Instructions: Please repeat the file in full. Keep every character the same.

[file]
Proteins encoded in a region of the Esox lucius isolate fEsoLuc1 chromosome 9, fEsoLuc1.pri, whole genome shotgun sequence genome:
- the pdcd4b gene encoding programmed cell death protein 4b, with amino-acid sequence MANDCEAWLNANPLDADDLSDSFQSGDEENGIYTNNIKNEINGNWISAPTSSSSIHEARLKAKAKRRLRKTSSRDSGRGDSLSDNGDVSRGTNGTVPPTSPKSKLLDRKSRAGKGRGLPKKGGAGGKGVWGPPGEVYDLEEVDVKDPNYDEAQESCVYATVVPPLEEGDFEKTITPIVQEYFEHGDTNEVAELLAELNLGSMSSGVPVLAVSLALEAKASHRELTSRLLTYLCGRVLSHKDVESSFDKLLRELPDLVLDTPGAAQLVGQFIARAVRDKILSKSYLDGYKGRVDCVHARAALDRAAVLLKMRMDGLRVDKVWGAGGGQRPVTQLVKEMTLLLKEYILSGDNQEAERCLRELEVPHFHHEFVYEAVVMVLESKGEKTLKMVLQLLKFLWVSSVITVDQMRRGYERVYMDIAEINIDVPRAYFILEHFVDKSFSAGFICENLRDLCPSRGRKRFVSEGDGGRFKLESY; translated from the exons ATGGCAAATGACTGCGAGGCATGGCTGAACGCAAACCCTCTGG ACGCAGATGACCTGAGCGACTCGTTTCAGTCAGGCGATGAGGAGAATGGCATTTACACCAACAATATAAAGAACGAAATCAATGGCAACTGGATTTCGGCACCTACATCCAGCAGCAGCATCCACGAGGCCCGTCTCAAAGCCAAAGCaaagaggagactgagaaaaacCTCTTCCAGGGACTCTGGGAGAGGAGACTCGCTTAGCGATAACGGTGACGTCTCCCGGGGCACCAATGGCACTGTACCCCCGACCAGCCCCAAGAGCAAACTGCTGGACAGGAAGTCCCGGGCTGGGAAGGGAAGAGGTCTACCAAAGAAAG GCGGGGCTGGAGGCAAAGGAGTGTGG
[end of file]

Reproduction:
Proteins encoded in a region of the Esox lucius isolate fEsoLuc1 chromosome 9, fEsoLuc1.pri, whole genome shotgun sequence genome:
- the pdcd4b gene encoding programmed cell death protein 4b, with amino-acid sequence MANDCEAWLNANPLDADDLSDSFQSGDEENGIYTNNIKNEINGNWISAPTSSSSIHEARLKAKAKRRLRKTSSRDSGRGDSLSDNGDVSRGTNGTVPPTSPKSKLLDRKSRAGKGRGLPKKGGAGGKGVWGPPGEVYDLEEVDVKDPNYDEAQESCVYATVVPPLEEGDFEKTITPIVQEYFEHGDTNEVAELLAELNLGSMSSGVPVLAVSLALEAKASHRELTSRLLTYLCGRVLSHKDVESSFDKLLRELPDLVLDTPGAAQLVGQFIARAVRDKILSKSYLDGYKGRVDCVHARAALDRAAVLLKMRMDGLRVDKVWGAGGGQRPVTQLVKEMTLLLKEYILSGDNQEAERCLRELEVPHFHHEFVYEAVVMVLESKGEKTLKMVLQLLKFLWVSSVITVDQMRRGYERVYMDIAEINIDVPRAYFILEHFVDKSFSAGFICENLRDLCPSRGRKRFVSEGDGGRFKLESY; translated from the exons ATGGCAAATGACTGCGAGGCATGGCTGAACGCAAACCCTCTGG ACGCAGATGACCTGAGCGACTCGTTTCAGTCAGGCGATGAGGAGAATGGCATTTACACCAACAATATAAAGAACGAAATCAATGGCAACTGGATTTCGGCACCTACATCCAGCAGCAGCATCCACGAGGCCCGTCTCAAAGCCAAAGCaaagaggagactgagaaaaacCTCTTCCAGGGACTCTGGGAGAGGAGACTCGCTTAGCGATAACGGTGACGTCTCCCGGGGCACCAATGGCACTGTACCCCCGACCAGCCCCAAGAGCAAACTGCTGGACAGGAAGTCCCGGGCTGGGAAGGGAAGAGGTCTACCAAAGAAAG GCGGGGCTGGAGGCAAAGGAGTGTGG